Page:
Colorado Surprises

We stood on the edge of a precipice. Looking down, a scar was cut into the countryside that ran for miles in either direction. In the distance, more gouges in the land could be seen. The next day, we encountered a posh brewpub in a dustbowl town of 20,000 residents. “This,” we thought, “is Kansas?”

When we imagined Kansas, we imagined the Kansas of the Wizard of Oz- flat, agrarian, boring. We were shocked when we discovered two delightful brewpubs along our route- in Manhattan and in Hays- as well as several wineries. Moreover, the countryside was nothing like what I imagined. Certainly not as rugged as Utah, but the western half of the state showed surprising character. Our journey from Georgia to Colorado- There and Back Again: A Travelogue of Brewpubs- was shaping up to reveal some surprising things about the country we have lived in all our lives.

KansasBrew.jpg

Although not nearly as dramatic as Central Park in NYC, Cherry Creek State Park is a short 20 minute drive from downtown Denver and sports an 880-acre boat-OK reservoir and 35 miles of trails.

It is, more importantly, an easy 10 minutes from CB Potts in Englewood, our first brewpub in Colorado. CB Potts featured a decent lineup, but their real distinction was the ram’s horn shape of their tasting flight. Witnessing a unique tasting flight holder continues to be an interesting aspect of our US brewpub experiences.

Colorado was, as expected, mountainous and filled with great beer. It is also the home to Celestial Seasonings, which is famous for its herbal infusions, most notably Sleepytime. Herbal teas are not technically teas, as they do not contain any actual tea leaves, and would be more properly termed “herbal infusions”. The practice of creating new infusions led the founders of the company to wander the hills around Boulder, CO, collecting the various herbs to use in their concoctions. We believe the addition of a dram of rum would add character to any great herbal infusion.

Our biggest surprise was learning that vikings had discovered America in the 11th century. Well, probably not, but there is a bloody great big rock with some Elder Futhark runes which make quite an impression. In spite of this lack of historical truth, Heavener Runestone State Park was lovely, with mossy stones and a fabulous view, and worth the side trip.

It is always surprising and exciting to be a tourist in your own country. We have made many delightful discoveries, and expanded our understanding of this place we call our land. Travel is an investment in yourself, and that is true even if you don’t leave your own country.

Advertisements

Denver, Again

SusanMile.jpg

Our first within-country alcohol adventure was when we learned all about craft beer, driving to and fro Colorado. Naturally, a stop in Denver was called for. At the time, there weren’t very many small breweries in Denver (relatively speaking). We visited CB & Potts, a small brewpub chain and went to Pints Pub in downtown. From there we headed out to the rest of Colorado. For Memorial Day weekend this year, we visited our friend Megan, who has been doing an internship in small animal medicine and surgery in Denver. We practiced our nostalgia tourism and also got to experience some new, amazing places.

Susan wisely got us a room downtown, so we could walk almost everywhere we wanted to. Our first stop was back to Pint’s Pub. Although they brew their own beer, their main claim to fame is whiskey. We remembered being unimpressed with their beer, and that was repeated on this trip. The setting was nice- we do love us some British pubs- and it reminded us of our last Denver adventure.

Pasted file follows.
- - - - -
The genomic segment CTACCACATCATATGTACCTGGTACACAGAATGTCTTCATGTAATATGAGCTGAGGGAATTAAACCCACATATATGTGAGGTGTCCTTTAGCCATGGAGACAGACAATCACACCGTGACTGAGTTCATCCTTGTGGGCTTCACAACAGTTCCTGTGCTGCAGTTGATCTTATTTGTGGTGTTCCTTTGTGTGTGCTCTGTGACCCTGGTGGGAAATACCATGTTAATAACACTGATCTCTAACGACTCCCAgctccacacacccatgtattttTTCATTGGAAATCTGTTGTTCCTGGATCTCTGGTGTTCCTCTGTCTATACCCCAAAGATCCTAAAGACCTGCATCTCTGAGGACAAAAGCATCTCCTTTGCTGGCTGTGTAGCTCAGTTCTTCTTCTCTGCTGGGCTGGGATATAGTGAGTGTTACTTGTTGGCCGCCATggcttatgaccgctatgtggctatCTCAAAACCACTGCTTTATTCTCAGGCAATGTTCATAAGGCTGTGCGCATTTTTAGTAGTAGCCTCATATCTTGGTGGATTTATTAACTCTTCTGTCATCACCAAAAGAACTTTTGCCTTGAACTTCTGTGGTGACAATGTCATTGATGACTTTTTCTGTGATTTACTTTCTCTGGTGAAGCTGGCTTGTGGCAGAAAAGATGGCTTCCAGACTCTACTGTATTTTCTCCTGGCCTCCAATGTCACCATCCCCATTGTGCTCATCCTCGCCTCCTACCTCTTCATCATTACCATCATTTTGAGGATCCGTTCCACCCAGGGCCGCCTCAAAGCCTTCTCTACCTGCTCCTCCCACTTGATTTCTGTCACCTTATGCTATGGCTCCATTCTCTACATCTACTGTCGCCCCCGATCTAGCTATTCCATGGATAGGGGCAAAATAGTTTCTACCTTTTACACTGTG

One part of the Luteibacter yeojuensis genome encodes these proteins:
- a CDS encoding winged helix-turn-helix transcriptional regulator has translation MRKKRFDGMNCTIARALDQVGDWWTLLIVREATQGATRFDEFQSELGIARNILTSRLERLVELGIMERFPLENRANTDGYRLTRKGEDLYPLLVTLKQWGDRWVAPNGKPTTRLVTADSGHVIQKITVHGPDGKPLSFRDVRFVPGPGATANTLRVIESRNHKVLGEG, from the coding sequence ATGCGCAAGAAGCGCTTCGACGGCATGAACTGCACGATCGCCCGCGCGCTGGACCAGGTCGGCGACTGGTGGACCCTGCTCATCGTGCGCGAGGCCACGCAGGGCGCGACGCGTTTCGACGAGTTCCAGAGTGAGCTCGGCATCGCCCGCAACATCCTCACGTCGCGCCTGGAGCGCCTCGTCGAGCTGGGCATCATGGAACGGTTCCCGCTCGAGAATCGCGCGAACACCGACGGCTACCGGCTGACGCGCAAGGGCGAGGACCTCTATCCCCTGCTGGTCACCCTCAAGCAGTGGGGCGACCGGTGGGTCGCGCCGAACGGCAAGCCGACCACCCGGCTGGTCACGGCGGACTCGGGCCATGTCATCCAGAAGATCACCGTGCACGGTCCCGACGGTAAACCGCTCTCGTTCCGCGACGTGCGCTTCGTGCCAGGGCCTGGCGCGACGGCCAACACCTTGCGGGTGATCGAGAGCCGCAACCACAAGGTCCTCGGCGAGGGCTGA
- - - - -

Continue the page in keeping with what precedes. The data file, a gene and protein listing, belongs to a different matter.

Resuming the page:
Untitled.jpg

From there it was on to Lost Highway Brewing. Listed on Google Maps, it has apparently moved- one of our few failures navigating by Google Maps. Fortunately it was a quick jaunt to Alpine Dog Brewing, which had a truly impressive lineup. The stout and American barleywine were particular standouts.

In the evening we hit Deep Draft, which had a cozy fireplace and couch on a rainy evening. They too had a wonderful lineup, with the Belgian golden strong, coffee stout, and vanilla porter at the top of our list.

20170527_181407.jpg

We ended up at Vine Street Brewing for dinner. They don’t accept credit cards, so if you go be prepared. The food was great and the beer even better. The tripel was so good I went back the next night for it!

On Sunday Megan guided us to the Curtis Park area where there were a couple of cideries and numerous breweries all clustered together. Stem cidery was very much my favorite- quiet, good classic ciders, and they did swing dancing once a week! C-Squared cidery had a great lineup, particularly their ginger and lavender ciders (which Susan LOVED)- and they had them bottled for off-premises consumption.

I didn’t realize that Epic Brewing is based in Denver, and going to their draft house was quite an experience. It’s difficult to pick a standout out of their lineup- they were all so impressive! We also stopped by Our Mutual Friend which had a well done difficult-to-find English Mild, and Beryl Brewing. Beryl had trivia ongoing, which wasn’t too disruptive (an impressive skill, plus we had fun playing along amongst ourselves), and also had a great lineup, particularly their barrel-aged beers. They served their tasting flights on these silver filigree platters and had amazing wall art.

On our way out of town we went again to CB Potts, which had one of Susan’s favorite hefeweizens and a really amazing blonde. Denver’s beer and cider scene has grown tremendously since our last visit, but the places we once visited are still going strong. We would recommend all of the spots we visited, and there are still even more! Hopefully on a future repeat trip…